12:57:00 PM

There is something about contrasts- black and white, happy and sad, death and life- that makes you see things clearer. Contrasts open your eyes, refocus us.

I saw two very different lives this weekend. Or maybe their lives weren't so very different- but their reactions to their lives.
Every third Saturday of the month, my college group volunteers at Cast Your Cares ministry which is basically a family's home on Kensington Ave in Philadelphia which they use to care for the needy of Philadelphia and provide them with food, clothes, but most of all the incredible Gospel of Jesus Christ. Every Saturday of the month they open up the alley alongside their house to the homeless to come and sit down and eat. We set up picnic tables and another church brings a ton of incredible food and we serve it and speak with the homeless with the aim to share the gospel and pray and minister to them. A lot of the people we serve aren't homeless though, a majority are addicts who are temporarily residing at halfway houses in the area. Some are business men, in their business suits, who are just so addicted to drugs and alcohol that they go to work, but then come back to the halfway houses to try to recover from their addictions. What brings a man who has achieved the American Dream to the place where he is finding his next meal in an alley sitting next to a man who hasn't showered in weeks? Surely it's their need for God that they tried to fill with drugs, sex, and alcohol...and so we desire to offer these people Hope from the One who is our Hope...

Last month a met a kid named Bradley. I shouldn't call him a kid, since he is 21 like me, but his youthful countenance, joy in life, excitement for the day, makes me see him as young- but not in a bad way. Bradley had been a drug addict, but had been clean for a couple months now (he could tell you the days without skipping a beat). He attributed it to the Lord. He was so refreshing in a city full of lost dreams, failure, and pain. He had hope- he had the Hope. He knew that God was able, and he'd learned that he wasn't.

This month I met a man named Danny. Danny was still intoxicated when he sat down at the table I was serving. He'd drunk the night before, and he'd drunk again that morning after realizing he'd screwed up. Danny's goal had been to get out of Philly his whole life. Make a better life for himself, for his family. The failure to do that left him with alcohol to wash away the pain. I guess Danny had not met the business man a few tables away who had found a better life for him and his family, who lived in suburbia, and was still as empty as Danny. Danny's hand was cut up and bloodied from the fight he'd been in the night before. Danny had an irish temper as his excuse. Danny was so ashamed. He'd been the one the men in the halfway house had looked up to. And he'd failed. He'd failed himself and them, he said. I felt so bad for Danny. I know what it's like to fail.

I caught up with Bradley before the afternoon was over. 166 days clean. Still full of life and vigor. Still trusting the Lord to be his strength.

Danny and Bradley were such a contrast to me. Danny was middle aged, eyes blood shot, countenance so heavy, totally despairing, and then there was Bradley: young, sober, full of hope and a future

How do we respond to failure as children of God? How do we respond to His chastening? His discipline? I love Hebrews 12: The Lord knows us and He knows how we get when we fail. Our spirits give up. We shut down. We act hopeless and despairing. We forget that God was able to save us in the first place from all of our sins, is He not still able to pick us back up? If He loves us before we were saved in all of our trangressions, will He then cast us aside when we as His children fall? Hebrews 12 is such an encouragement to not despair, to not allow our failure to conquer us, to not allow ourselves to be condemned...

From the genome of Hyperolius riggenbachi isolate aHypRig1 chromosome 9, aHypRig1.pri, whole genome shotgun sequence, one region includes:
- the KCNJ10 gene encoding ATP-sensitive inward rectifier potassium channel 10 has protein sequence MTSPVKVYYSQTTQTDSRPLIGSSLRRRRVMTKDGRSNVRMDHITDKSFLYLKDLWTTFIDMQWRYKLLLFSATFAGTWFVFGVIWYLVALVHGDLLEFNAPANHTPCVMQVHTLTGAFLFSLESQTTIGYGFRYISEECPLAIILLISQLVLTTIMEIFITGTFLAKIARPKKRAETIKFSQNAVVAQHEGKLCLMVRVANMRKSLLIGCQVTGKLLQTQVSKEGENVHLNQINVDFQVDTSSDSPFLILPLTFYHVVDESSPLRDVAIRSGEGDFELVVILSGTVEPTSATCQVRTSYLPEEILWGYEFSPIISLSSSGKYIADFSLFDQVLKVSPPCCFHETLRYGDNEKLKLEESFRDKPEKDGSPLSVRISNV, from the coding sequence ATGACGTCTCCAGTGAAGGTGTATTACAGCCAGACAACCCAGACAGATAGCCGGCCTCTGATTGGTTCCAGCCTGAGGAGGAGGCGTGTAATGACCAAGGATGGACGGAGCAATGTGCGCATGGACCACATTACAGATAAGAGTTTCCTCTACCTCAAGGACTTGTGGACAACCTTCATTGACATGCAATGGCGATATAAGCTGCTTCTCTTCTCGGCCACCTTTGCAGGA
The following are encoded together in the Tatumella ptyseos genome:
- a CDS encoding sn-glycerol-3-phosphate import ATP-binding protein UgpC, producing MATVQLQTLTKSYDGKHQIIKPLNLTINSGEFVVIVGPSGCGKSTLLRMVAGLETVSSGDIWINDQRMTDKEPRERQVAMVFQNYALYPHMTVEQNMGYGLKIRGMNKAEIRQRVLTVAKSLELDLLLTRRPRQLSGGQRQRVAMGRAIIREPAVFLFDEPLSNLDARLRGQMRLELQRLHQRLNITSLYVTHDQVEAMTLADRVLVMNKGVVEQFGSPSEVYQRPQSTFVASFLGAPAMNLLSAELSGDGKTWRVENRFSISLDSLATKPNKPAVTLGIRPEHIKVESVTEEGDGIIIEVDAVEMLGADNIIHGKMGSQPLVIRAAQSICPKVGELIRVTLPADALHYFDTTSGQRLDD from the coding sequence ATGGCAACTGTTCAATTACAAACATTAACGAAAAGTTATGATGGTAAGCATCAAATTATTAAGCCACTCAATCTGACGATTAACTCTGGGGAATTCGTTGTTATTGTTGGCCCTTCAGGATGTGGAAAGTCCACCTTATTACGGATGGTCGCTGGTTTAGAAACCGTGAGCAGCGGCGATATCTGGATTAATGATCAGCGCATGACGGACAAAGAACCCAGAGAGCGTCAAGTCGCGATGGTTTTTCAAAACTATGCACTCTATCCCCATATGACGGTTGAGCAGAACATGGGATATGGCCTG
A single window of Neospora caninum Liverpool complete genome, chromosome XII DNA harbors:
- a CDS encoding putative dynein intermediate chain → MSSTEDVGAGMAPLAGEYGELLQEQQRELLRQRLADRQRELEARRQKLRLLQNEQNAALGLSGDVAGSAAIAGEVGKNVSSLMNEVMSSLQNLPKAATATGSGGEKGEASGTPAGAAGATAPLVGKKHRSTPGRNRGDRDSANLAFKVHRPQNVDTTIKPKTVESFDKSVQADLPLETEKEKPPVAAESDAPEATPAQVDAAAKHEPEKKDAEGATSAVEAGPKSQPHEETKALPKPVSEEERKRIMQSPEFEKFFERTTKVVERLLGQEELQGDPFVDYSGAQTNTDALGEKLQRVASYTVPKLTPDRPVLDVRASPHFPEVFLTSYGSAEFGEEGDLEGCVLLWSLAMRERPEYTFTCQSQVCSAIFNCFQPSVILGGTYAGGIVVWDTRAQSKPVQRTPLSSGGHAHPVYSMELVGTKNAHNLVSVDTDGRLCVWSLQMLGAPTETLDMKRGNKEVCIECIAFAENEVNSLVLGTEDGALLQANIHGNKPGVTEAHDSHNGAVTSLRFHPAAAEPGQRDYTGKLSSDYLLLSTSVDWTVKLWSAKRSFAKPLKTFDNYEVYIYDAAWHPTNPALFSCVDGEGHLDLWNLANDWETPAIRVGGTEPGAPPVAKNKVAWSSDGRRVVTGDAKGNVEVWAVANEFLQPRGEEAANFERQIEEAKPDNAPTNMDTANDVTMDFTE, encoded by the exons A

Therefore, since we are surrounded by so great a cloud of witnesses, let us also lay aside every weight, and sin which clings so closely, and let us run with endurance the race that is set before us,
looking to Jesus, the founder and perfecter of our faith, who for the joy that was set before him endured the cross, despising the shame, and is seated at the right hand of the throne of God.

Consider Him who endured from sinners such hostility against Himself, so that you may not grow weary or fainthearted.
In your struggle against sin you have not yet resisted to the point of shedding your blood.

And have you forgotten the exhortation that addresses you as sons?
“My son, do not regard lightly the discipline of the Lord,
nor be weary when reproved by him.
“For the Lord disciplines the one he loves,
and chastises every son whom he receives.”

It is for discipline that you have to endure. God is treating you as sons. For what son is there whom his father does not discipline? If you are left without discipline, in which all have participated, then you are illegitimate children and not sons.
Besides this, we have had earthly fathers who disciplined us and we respected them. Shall we not much more be subject to the Father of spirits and live?
For they disciplined us for a short time as it seemed best to them, but he disciplines us for our good, that we may share his holiness.
For the moment all discipline seems painful rather than pleasant, but later it yields the peaceful fruit of righteousness to those who have been trained by it.
Therefore lift your drooping hands and strengthen your weak knees,
and make straight paths for your feet, so that what is lame may not be put out of joint but rather be healed.

Hebrews 12:1-13

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